While there is no single tax credit concisely titled "biofuel tax credit," over the years there have been a number of biofuel tax credits, many of which have not been available to the consumer. The main biofuel credit at the moment is found on IRS Form 6478, "The Cellulosic Biofuel Producer Tax Credit." That's quite a mouthful. The name refers to the production of fuel made from "any lignocellulosic or hemicellulosic matter that is available on a renewable or recurring basis" (in the words of the tax form itself). Translated into English, that means that if you manufacture fuel from certain forms of cellulose that come from sustainable crops, you can get as much as $1.01 per gallon back as a tax credit. And this can be passed on to the consumer. This credit had been scheduled to lapse at the end of 2012, but the Senate has approved an extension into 2013. You can see and even download a copy of Form 6478 at the IRS Web site.


Form 6478 is intended primarily for businesses that create, blend or sell biofuels. If you run a business that merely uses this fuel, you can take an easier route to get your credit. Download IRS Form 3800, "General Business Credit" and put in your biofuel expenses there instead.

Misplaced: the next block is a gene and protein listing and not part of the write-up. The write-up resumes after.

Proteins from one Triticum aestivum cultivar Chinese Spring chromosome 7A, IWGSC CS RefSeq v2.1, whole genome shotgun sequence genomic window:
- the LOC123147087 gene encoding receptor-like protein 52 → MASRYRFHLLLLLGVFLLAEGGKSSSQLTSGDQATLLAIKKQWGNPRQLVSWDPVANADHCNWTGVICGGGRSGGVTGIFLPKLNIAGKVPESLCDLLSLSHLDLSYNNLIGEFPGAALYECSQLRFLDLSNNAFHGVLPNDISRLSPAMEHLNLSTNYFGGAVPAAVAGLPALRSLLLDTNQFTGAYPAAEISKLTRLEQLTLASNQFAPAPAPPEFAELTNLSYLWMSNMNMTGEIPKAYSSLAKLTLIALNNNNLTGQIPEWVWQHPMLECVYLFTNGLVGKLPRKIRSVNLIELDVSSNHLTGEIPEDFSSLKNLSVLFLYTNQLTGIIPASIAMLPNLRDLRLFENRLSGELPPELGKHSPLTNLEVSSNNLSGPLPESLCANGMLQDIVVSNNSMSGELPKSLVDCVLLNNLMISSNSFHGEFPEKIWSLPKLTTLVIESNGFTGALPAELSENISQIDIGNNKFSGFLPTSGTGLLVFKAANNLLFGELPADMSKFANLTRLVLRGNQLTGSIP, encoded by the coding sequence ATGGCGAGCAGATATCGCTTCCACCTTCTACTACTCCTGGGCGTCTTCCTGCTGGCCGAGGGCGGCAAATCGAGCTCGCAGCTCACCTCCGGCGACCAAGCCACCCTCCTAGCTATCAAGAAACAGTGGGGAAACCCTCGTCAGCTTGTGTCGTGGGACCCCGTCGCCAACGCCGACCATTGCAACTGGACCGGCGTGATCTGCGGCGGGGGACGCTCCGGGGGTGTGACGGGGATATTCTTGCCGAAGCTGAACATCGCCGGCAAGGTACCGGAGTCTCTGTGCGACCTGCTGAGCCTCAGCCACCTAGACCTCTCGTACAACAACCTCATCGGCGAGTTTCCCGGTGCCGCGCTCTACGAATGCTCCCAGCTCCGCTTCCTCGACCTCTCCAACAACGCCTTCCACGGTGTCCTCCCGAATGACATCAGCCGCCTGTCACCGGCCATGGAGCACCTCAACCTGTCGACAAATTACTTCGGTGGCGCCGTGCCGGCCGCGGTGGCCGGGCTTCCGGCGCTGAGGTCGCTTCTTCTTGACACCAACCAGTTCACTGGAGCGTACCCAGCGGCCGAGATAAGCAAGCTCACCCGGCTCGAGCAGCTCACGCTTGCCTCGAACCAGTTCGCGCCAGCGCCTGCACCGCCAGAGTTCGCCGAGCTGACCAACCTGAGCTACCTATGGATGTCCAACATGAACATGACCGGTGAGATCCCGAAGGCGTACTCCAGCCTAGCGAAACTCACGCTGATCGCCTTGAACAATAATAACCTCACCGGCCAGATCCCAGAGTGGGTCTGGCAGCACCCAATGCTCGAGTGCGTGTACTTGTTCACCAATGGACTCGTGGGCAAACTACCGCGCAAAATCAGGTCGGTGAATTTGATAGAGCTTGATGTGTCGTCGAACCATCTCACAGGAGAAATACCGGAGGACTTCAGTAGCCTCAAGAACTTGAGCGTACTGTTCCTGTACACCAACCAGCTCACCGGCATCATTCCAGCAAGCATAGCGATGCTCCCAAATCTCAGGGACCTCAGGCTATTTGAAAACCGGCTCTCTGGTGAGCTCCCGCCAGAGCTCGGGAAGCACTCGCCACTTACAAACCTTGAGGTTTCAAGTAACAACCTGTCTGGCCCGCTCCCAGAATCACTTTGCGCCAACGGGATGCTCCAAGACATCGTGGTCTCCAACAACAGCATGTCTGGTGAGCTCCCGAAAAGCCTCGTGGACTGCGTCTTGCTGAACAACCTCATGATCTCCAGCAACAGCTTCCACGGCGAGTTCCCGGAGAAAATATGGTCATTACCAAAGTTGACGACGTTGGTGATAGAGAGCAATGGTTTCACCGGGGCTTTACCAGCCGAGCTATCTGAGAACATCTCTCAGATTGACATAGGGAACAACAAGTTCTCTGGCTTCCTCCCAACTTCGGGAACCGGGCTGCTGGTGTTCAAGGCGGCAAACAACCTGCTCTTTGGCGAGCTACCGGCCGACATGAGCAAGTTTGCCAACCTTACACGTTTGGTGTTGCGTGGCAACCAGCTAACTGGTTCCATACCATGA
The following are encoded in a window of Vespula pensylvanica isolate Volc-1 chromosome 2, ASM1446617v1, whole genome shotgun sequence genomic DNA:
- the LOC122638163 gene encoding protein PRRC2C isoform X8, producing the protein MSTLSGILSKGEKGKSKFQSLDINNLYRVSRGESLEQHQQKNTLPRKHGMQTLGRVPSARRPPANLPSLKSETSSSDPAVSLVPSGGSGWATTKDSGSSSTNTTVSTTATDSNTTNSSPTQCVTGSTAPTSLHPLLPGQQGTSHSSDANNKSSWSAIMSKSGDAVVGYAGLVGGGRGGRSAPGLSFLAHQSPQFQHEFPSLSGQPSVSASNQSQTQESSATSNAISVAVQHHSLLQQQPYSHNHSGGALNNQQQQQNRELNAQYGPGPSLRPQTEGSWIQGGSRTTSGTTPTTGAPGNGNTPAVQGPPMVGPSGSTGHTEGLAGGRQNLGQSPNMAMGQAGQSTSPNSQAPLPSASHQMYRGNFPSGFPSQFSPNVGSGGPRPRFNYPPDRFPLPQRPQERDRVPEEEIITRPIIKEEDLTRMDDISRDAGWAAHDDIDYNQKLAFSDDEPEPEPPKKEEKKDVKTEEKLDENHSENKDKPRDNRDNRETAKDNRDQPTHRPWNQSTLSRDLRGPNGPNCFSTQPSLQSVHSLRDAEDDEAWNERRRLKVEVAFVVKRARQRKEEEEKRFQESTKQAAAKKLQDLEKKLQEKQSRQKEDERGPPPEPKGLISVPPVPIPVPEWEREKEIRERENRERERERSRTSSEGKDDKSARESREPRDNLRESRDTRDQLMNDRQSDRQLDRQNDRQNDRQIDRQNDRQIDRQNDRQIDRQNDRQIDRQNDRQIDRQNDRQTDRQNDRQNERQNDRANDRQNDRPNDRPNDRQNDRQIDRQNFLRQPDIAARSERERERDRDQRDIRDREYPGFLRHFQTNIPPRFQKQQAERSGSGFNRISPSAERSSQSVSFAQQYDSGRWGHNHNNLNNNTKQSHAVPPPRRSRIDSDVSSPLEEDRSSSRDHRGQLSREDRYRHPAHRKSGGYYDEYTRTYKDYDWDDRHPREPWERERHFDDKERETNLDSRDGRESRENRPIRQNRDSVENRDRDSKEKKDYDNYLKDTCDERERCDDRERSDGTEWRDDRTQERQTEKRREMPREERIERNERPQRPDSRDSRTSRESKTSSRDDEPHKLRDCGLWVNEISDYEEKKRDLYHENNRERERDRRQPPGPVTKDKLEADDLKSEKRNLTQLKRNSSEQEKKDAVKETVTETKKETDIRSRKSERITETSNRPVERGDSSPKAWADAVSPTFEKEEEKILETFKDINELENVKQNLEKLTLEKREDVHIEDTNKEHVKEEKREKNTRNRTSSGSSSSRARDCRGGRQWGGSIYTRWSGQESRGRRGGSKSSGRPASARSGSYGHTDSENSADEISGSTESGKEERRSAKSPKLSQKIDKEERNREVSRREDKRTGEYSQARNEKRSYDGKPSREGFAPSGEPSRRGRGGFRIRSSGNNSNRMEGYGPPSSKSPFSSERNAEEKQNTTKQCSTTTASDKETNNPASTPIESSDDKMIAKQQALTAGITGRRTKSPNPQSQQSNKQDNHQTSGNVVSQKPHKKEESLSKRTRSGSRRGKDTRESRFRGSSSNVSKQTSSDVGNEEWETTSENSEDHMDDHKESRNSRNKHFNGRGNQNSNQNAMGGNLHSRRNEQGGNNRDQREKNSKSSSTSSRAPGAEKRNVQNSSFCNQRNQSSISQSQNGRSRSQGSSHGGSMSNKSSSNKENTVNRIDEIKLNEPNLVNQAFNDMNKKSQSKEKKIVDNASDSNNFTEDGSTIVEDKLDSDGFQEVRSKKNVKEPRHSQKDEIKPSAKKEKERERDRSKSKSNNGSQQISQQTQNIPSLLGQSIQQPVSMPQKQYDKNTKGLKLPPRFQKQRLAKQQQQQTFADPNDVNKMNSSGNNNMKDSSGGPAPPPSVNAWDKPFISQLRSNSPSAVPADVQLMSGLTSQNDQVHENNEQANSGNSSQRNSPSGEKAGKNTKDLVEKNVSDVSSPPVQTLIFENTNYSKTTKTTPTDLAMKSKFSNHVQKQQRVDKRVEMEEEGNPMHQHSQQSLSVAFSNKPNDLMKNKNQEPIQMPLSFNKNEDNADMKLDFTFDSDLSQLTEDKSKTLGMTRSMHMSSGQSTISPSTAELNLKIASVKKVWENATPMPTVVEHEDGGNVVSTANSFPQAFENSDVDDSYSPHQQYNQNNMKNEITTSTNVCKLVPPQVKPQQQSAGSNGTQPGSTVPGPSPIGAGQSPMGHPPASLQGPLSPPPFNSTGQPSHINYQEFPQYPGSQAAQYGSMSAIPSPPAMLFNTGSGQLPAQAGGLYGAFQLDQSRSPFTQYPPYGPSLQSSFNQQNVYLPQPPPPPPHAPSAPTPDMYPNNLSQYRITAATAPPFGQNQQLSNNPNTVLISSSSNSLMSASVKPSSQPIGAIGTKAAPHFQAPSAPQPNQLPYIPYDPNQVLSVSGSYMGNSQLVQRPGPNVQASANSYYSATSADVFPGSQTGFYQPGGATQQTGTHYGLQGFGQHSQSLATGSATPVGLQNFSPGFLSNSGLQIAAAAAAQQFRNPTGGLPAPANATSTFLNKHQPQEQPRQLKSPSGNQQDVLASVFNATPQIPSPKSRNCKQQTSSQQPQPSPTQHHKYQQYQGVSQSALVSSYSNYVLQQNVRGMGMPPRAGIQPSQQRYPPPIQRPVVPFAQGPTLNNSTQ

This tax credit has plenty of critics. They complain that, among other things, there just isn't enough of this form of biofuel being produced to justify the credit, while the loss of this biomass to other uses simply drives up the cost of food. They point out that production of crops for biofuel can lead to deforestation and be destructive to the environment. And many feel that the government should be concentrating its incentives on other alternative fuels, ones that will ultimately be cleaner, more plentiful and have less effect on the food economy.


Author's Note

Given that most alternative fuels won't be viable for years to come (though battery electric is available now), biofuel would seem an ideal short term solution. But it comes with surprising problems of its own. Personally, I plan to keep driving my Prius for the time being -- but watch for breakthroughs in biofuel in the future. And, if you have a vehicle that runs on (say) E85 or biodiesel that you use as part of a business, look into that Cellulosic Biofuel Producer Tax Credit. Even if you can't say its name without twisting your tongue, your bank account may just thank you for it.

Related Articles


  • Alternative Fuels Data Center. "Cellulosic Biofuel Producer Tax Credit." (Sept. 5, 2012)
  • Colman, Zack. "Senate extends two biofuels tax credits." (Sept. 5, 2012)
  • Congressional Budget Office. "Using Biofuel Tax Credits to Achieve Energy and Environmental Policy Goals." (Sept. 5, 2012)
  • "An Overview of the Arguments Against Biofuels." (Sept. 5, 2012)
  • Internal Revenue Service. "IRS Form 3800: General Business Credit." (Sept. 5, 2012)
  • Internal Revenue Service. "IRS Form 6478: Alcohol and Cellulosic Biofuel Fuels Credit." (Sept. 5, 2012)